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Preparation of Potash Alum

Formula

Potash alum's chemical formula is

  • KAl(SO4)2
  • AlK(SO4)2

Potash alum contains potassium, aluminium, and sulphate ions in 1:1:2 ratio.

Structure

Chemical formula

  • The chemical formula for potash alum is KAl(SO4)2.
  • It is usually produced in its hydrate form, which has 12 molecules of water attached to it.
  • It is also known as the dodecahydrate form of potash alum. AlK(SO4)2X 12H2O is the chemical formula in this form.
  • The formula can also be written as K2SO4.Al2(SO4)3.24 H2O. in its double sulphate form.

Applications of Alum

  • Potash alum is quite useful as an antiseptic and astringent, especially after shaving.
  • It is used as a catalyst in laboratories.
  • It was used to purify water by settling dissolved sediments.It is widely used in India, particularly in small cities, villages, and towns.
  • It is also used in the dyeing and printing of fabrics.

Preparation

  • Potash alum has been obtained from alum-K, a naturally occurring sulphate mineral.
  • However, due to increased production and usage, it is also produced on an industrial scale.

Raw materials required:

Following materials are required:

  • Aluminum sulphate
  • Sulphuric acid
  • Potassium sulphate
  • Distilled water

Apparatus Required

  • Bunsen burner
  • Watch glass
  • Funnel glass and stand
  • Beakers
  • Evaporating dish
  • Tripod stand
  • Stirring rod
  • Porcelain plate
  • Wire gauze
  • Measuring cylinder
  • Filter paper

Potash Alum Preparation

  • To begin, take 5g of potassium sulphate.
  • Then, after properly weighing it, powder it.
  • After powdering, transfer the potassium sulphate powder to a 150 ml beaker.
  • Add approximately 20ml of water to the beaker and continuously stir.
  • If the solution does not become clear, it can be slightly warmed.
  • Set aside the solution.
  • Add 20g of powdered aluminium sulphate to a second beaker of similar size.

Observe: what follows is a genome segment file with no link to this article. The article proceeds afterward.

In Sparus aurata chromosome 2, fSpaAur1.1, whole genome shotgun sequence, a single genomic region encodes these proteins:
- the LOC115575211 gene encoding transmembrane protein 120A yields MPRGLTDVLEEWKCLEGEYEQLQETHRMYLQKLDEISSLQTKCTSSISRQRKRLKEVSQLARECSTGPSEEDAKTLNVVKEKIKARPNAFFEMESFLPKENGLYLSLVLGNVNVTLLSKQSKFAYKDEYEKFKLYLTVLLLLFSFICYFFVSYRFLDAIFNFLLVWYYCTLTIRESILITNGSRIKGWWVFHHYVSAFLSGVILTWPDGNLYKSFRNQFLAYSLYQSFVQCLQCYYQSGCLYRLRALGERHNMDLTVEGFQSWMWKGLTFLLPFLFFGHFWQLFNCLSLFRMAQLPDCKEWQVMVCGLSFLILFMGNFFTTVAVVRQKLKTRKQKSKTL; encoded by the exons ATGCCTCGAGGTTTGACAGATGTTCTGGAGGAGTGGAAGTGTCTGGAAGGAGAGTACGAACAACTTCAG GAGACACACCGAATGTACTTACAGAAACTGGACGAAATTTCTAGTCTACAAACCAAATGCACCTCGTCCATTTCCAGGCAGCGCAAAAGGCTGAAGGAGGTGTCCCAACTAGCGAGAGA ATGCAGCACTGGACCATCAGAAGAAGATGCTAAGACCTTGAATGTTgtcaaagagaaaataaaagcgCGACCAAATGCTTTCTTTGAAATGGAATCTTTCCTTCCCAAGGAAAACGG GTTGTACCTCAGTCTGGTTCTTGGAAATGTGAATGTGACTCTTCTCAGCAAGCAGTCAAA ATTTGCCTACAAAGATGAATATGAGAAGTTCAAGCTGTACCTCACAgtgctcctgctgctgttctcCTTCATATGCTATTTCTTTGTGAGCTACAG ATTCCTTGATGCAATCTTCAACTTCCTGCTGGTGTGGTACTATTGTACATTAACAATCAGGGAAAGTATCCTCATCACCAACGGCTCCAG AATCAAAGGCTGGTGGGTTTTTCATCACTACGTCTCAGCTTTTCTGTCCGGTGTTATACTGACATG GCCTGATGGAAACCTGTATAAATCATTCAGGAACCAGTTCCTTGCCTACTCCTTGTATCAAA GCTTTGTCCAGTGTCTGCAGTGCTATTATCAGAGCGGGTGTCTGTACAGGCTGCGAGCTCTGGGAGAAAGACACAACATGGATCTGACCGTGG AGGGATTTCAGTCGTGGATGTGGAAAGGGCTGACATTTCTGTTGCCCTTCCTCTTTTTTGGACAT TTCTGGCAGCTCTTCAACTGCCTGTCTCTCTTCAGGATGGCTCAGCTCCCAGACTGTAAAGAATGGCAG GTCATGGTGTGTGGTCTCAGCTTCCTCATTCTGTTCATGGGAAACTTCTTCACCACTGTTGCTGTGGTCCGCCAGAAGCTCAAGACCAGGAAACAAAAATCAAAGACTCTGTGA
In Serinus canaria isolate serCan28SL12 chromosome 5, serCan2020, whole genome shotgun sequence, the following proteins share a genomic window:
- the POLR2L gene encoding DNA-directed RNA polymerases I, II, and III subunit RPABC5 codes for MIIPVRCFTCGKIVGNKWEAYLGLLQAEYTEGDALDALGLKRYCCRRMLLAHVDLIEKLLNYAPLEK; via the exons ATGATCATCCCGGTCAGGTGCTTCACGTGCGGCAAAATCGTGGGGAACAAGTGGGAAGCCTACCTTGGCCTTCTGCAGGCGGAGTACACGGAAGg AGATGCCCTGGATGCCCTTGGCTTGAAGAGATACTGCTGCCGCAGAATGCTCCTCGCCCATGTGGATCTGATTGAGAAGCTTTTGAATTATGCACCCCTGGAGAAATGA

• Fill this beaker with 30ml of distilled water.
  • Add about 2ml of concentrated sulphuric acid.
  • To make a clear solution, continuously stir the solution with a glass rod.
  • If the aluminium sulphate does not dissolve properly in water, you can warm the solution and add a small amount of extra sulphuric acid.
  • We also require a clear solution in this beaker.
  • Pour the two prepared solutions into a china dish after passing them through a filter paper.
  • It aids in the separation of the solution's undissolved components.
  • Set up the Bunsen burner and a tripod stand.
  • Place the wire gauze over the evaporating china dish.
  • Warm the solution and stir it frequently.
  • Continue heating the solution until the crystallisation point is reached.
  • Take the stirring rod out of the china dish and blow some air on it to check for the crystallisation point.
  • The formation of a crystalline crust on the glass rod after blowing air indicates that the crystallisation point has been reached.
  • Remove the dish from the heat.
  • Place it over cold water after covering it with a watch glass.
  • Wait until alum crystals form in the solution.
  • After the crystals have formed, filter them from the mother liquor.
  • Wash them with 5 - 6 ml of ice cold distilled water.
  • Allow the washed crystals to dry by pressing them between filter papers.
  • Your alum is prepared.
  • Now, weigh the finished product.
  • Record your findings.

The procedure is based on the chemical equation shown below:

1

Equation 1: Potash Alum Yield Calculation

1
 

Equation 2: Percentage Yield Calculation

  • We know the experimental yield because we weighed the finished product at the end of the procedure.
  • To calculate theoretical yield, we must first determine how many moles of potash alum were prepared during the experiment.
  • Because potassium sulphate and aluminium sulphate combine in an equimolar ratio, moles of potash alum are equal to moles of reactants.
  • We now know that the number of moles is equal to the ratio of actual grams to the compound's gram molecular weight.

    2

Equation 3: Number of Moles

As a result, we need to know the gram molecular weight of three compounds in this experiment.


We can calculate the number of moles using equation 3 as shown below:


  • We started with slightly more aluminium sulphate.
  • But because potassium sulphate will be the limiting reagent, we should get 0.029 moles of alum from this experiment.
  • We can convert the number of moles into grams using the formula below.

Potash alum weight = number of moles x gram molecular weight = 0.029 x 948.76 = 27.51 grams

We can now calculate the percentage yield of this experiment using the experimental yield to theoretical yield ratio.

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